Egypt Report

So far, the shift of power following the popular uprising – unprecedented in Egyptian history – has failed to keep its promises. The deposed dictator handed over the reins of state to a transitional military government headed by Marshal Tantawi, a former defense minister and commander of the Egyptian armed forces from 1991 to 2011. During the last twelve months Tantawi has lived up to his nickname of “Mr Torture”. The first free elections, however, have ignited great hope among the Egyptians, following the declarations of the first civilian assembly, and could be a sign of an end to the unrest.

In January 2011, photo-journalist Gael Favari had been intending to make a series of photo portraits of Jordanian society, and, ticket in hand, was preparing to set off when the first news of revolution in Egypt led him, instead, to Cairo. Landing in the middle of the violence overturning the capital, he found himself fascinated by the Egyptians’ unshakeable confidence in a better future. Fascinated too by their capacity to resist blows and cope with injury, faced with a police state no longer wanted after thirty years of Mubarak’s regime, corruption and glaring inequality in the distribution of wealth.

Once calm had been restored to the streets, there were many Egyptians bearing injuries from the Tahrir Square uprising: 6,460 wounded and 864 dead in three weeks, 23,000 prisoners released from prison. Gael visited Egypt regularly in 2011 and recently returned on behalf of the Global Journal with a view to publishing a sequence of daily images from January 25 to February 14, 2012, relating the story of life there, one year after the revolution. The Egyptian Spring did not only produce flowers and fruit – the army took power on February 11, 2011. In this land of 81 million inhabitants, where the majority of the population are under 25, where 50% of the men and 80% of the women under 30 with higher education qualifications are unemployed and without benefit, the Egyptian economy creates less than 200,000 jobs per year while 700,000 students graduate from university in the same period. In 2010, 40% of the population - around 33 million inhabitants - lived on less than two dollars per day. The road leading to democracy is a long one in a country where, before the downfall of Mubarak’s regime, only seven million people had the right to vote. For Gael Favari, the first messages to come from Liberty Square, Tahrir Square, still resonate in the ears of many Egyptians: “Copt or Muslim : all brothers of Egypt!”, “No to a military society!”, “No to a religious state!” and “Yes to a civil society!” It is estimated that there are nearly 1 million homeless people in Egypt - not counting all those who live in the most basic form of shelter without access to electricity or drinking water.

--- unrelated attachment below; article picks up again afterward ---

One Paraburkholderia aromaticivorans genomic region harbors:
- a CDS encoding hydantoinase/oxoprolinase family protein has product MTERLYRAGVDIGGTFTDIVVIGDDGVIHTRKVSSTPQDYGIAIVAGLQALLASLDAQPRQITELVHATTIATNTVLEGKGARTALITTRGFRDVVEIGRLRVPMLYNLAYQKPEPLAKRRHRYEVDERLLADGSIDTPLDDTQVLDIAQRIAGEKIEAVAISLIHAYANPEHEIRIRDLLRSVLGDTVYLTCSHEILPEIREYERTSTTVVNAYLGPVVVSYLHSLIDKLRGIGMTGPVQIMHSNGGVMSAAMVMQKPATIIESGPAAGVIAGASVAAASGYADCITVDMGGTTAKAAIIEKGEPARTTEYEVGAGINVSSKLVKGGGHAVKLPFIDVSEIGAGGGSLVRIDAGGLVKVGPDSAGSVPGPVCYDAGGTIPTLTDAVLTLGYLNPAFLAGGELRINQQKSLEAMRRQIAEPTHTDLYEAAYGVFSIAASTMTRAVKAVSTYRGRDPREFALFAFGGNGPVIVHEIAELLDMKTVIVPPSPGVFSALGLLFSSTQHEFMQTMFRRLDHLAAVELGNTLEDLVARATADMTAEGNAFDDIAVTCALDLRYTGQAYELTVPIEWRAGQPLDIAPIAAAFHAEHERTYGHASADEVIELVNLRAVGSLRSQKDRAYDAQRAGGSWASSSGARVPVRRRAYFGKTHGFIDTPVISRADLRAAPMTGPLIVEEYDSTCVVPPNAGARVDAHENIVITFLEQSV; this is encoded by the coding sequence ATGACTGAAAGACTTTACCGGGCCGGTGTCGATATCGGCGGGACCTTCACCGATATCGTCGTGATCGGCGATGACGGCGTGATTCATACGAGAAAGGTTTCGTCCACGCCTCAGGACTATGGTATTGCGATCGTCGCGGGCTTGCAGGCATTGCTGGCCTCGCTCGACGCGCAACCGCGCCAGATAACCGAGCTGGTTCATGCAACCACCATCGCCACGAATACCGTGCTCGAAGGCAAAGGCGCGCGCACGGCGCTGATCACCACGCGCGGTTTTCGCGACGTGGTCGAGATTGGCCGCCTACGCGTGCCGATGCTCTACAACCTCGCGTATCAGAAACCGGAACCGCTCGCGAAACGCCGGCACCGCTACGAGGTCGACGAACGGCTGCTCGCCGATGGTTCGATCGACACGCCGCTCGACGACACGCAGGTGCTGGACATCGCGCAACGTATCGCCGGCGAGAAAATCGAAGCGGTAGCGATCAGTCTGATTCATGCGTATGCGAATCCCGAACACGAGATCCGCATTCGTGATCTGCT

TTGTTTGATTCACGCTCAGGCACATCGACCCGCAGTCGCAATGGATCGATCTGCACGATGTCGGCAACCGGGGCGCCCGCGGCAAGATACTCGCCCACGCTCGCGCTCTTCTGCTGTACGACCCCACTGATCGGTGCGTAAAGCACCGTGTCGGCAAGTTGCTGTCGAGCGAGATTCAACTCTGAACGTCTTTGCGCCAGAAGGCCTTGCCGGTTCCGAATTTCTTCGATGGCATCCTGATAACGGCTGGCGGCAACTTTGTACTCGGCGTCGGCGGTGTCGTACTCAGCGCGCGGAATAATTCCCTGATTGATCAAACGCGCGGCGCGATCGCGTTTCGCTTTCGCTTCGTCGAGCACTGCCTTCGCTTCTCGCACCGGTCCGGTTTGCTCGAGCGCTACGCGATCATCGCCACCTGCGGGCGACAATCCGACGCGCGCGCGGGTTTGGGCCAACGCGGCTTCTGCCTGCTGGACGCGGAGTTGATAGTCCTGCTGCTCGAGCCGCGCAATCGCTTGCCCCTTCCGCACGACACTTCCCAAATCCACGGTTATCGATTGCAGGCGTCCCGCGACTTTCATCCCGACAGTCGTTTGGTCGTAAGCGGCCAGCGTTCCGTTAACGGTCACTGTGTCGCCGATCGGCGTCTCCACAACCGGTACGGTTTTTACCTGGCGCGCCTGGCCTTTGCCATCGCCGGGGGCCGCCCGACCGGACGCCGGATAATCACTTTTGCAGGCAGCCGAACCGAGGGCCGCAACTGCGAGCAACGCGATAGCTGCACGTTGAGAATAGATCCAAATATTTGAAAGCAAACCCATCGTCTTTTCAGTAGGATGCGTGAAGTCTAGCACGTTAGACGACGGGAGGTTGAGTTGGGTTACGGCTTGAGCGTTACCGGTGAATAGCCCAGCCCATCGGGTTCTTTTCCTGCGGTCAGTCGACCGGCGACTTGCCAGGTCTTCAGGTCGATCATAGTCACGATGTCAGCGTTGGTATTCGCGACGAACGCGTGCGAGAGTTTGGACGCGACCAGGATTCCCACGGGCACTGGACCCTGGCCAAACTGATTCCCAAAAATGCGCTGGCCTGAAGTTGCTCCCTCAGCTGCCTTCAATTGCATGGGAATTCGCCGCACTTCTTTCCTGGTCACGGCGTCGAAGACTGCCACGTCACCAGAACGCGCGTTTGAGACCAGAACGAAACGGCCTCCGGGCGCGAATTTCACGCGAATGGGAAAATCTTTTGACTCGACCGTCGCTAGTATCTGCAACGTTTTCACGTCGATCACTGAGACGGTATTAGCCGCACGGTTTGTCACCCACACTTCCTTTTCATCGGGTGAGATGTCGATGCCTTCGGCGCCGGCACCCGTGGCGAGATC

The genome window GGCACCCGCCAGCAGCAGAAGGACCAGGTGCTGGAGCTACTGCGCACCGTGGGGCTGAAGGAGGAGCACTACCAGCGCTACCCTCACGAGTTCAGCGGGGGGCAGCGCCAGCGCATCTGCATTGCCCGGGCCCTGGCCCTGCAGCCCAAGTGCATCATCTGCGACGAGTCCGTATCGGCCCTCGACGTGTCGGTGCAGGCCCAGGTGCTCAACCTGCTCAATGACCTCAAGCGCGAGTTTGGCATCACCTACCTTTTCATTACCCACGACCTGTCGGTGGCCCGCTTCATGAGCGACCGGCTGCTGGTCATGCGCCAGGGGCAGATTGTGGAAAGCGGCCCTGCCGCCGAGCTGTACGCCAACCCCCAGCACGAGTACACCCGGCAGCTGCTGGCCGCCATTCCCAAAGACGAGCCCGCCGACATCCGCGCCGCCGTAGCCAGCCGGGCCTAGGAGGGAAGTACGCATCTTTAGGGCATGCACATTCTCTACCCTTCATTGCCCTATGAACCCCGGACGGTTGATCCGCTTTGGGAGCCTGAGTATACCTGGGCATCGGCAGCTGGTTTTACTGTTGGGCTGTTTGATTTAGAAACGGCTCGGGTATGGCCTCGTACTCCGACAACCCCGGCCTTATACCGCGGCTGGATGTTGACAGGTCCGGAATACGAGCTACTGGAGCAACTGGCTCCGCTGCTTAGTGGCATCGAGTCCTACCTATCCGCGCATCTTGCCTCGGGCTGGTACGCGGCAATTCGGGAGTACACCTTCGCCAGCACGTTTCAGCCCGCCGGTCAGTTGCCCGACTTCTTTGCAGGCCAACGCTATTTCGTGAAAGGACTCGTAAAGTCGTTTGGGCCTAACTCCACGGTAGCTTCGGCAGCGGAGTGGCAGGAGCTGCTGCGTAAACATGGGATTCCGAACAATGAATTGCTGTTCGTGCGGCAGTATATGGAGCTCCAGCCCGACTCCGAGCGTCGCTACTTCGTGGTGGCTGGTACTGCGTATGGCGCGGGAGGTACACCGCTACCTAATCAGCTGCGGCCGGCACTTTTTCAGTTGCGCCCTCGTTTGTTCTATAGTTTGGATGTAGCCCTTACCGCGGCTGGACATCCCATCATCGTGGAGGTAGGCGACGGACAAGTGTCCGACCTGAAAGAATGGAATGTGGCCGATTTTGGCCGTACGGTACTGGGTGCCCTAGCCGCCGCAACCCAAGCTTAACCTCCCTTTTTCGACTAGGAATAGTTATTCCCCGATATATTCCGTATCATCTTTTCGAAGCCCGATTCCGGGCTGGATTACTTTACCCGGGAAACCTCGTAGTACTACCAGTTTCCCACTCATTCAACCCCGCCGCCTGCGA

All the members of this family were born, and live their whole lives, on the streets, without access to sanitation, education or dignity... The men of this family elected not to have their picture taken, for fear of the police reprisals that punctuate their daily existence. In many ways, their social status is no better than that of an animal; their lives are a constant struggle to eat and survive in a hostile world where they are totally despised.

Illiterate, these people often don’t have a single piece of ID and don’t even know their date of birth, owing their survival to petty crime and begging. These same men were used for decades by the former regime to spy on opposition demonstrations, in return for a little food and money. It was these same poor individuals – poised on the brink of human existence – who came to swell the ranks of released prisoners and the secret police to crush the uprising in Tahrir Square. The climax of the story: in front of them rises the Sheraton Hotel complex, while behind them, the symbol of global capitalism – an advertisement for Coca-Cola. Has the revolution changed their lives? Unfortunately, the answer is an unequivocal “no”.

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A portfolio by Gael Favari